You've said there [will be] "several rounds of negotiations." Ehud Barak, the Israeli defense minister, said in November last year that perhaps by the end of 2012 Iran was going to enter into a "zone of immunity." You don't have all that much time to get through several rounds of negotiations.

Well, that depends on how many rounds, when they are, how they're spaced from each other, and what you mean by a "zone of immunity." There are many questions begged in there. Is this an urgent issue? Yes it is. That is why we've agreed unprecedented sanctions. That is why we've put such effort into the start of these negotiations. The world can see that it is an urgent issue. But is it worth trying to negotiate while intensifying the pressure on Iran? Well yes, it is worth doing that as well. And so that is our approach.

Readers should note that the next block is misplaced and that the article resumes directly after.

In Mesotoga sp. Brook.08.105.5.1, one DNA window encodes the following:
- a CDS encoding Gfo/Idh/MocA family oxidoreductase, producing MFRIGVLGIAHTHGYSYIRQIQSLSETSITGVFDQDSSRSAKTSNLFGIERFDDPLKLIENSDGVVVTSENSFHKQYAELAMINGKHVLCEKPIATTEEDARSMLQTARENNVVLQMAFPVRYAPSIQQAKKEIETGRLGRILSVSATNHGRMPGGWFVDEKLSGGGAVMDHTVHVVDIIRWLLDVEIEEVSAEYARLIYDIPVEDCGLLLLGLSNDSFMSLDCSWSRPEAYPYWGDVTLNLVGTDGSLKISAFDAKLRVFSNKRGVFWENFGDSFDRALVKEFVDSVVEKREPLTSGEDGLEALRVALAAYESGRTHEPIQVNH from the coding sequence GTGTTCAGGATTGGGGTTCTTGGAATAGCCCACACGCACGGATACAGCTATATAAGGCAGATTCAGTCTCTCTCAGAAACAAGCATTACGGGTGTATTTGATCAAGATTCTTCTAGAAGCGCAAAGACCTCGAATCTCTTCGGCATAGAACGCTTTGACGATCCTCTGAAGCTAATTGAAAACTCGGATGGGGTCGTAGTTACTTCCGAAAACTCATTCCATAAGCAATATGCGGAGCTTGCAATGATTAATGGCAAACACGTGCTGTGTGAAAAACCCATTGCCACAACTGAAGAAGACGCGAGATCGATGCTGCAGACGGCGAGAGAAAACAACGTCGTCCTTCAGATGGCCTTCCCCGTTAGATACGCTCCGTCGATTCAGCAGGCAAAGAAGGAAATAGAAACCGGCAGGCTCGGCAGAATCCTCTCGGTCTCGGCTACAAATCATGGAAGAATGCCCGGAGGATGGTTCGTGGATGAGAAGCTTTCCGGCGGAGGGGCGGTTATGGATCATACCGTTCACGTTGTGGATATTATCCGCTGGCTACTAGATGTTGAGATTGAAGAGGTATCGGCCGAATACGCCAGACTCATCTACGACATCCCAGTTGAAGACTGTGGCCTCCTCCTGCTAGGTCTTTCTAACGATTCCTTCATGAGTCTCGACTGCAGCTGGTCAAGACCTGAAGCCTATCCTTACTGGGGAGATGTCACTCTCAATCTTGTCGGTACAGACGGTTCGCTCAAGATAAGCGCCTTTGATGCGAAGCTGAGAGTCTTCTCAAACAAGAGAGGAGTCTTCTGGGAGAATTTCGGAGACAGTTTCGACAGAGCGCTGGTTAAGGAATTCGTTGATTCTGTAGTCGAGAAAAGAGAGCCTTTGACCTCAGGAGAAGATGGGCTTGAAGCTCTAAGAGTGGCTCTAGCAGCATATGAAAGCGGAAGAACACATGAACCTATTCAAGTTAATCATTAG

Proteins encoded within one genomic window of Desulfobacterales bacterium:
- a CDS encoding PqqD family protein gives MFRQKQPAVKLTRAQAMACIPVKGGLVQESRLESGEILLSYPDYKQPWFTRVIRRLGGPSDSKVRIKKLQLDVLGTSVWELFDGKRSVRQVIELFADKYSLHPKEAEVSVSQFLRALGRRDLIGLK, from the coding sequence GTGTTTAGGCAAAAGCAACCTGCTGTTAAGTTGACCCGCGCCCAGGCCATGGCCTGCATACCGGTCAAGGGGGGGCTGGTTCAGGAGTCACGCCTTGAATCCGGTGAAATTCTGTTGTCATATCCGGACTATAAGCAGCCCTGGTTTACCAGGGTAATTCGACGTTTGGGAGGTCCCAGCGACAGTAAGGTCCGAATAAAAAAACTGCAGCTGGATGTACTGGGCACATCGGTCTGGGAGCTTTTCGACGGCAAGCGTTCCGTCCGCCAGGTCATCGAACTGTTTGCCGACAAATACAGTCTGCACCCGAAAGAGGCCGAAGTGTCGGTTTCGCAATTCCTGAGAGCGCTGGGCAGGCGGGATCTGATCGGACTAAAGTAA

Your Iranian counterpart, Ali Akbar Salehi, has said, "If the West wants to take confidence building measures it should start in the field of sanctions.... If there's good will one can pass through this process very easily, we can wrap it all up in Baghdad." Simple as that, lift sanctions and it's over.

Well I doubt that's the case. When sanctions were weaker than they are now, of course Iran was continuing with its nuclear program and indeed it may be the imposition of sanctions, the intensification of sanctions that is coming over the next few months that has contributed to Iran's readiness to come back to the negotiating table. So it certainly won't be our approach to lift sanctions in the hope that something will emerge from Iranian negotiators. We will keep up the pressure.

What specifically do you want to get out of the round of talks in Baghdad on the 23rd [of] May?

We want to make sure that negotiations go on to practical steps, to the implementation of practical steps. As you have said in your questions, they can't always be about good atmosphere and seeing whether it's possible to have productive talks. Clearly they will need to get more specific. But I don't think it's possible to set -- six weeks in advance -- in public exactly what we would want out of those negotiations.

Copyright © 2012 BBC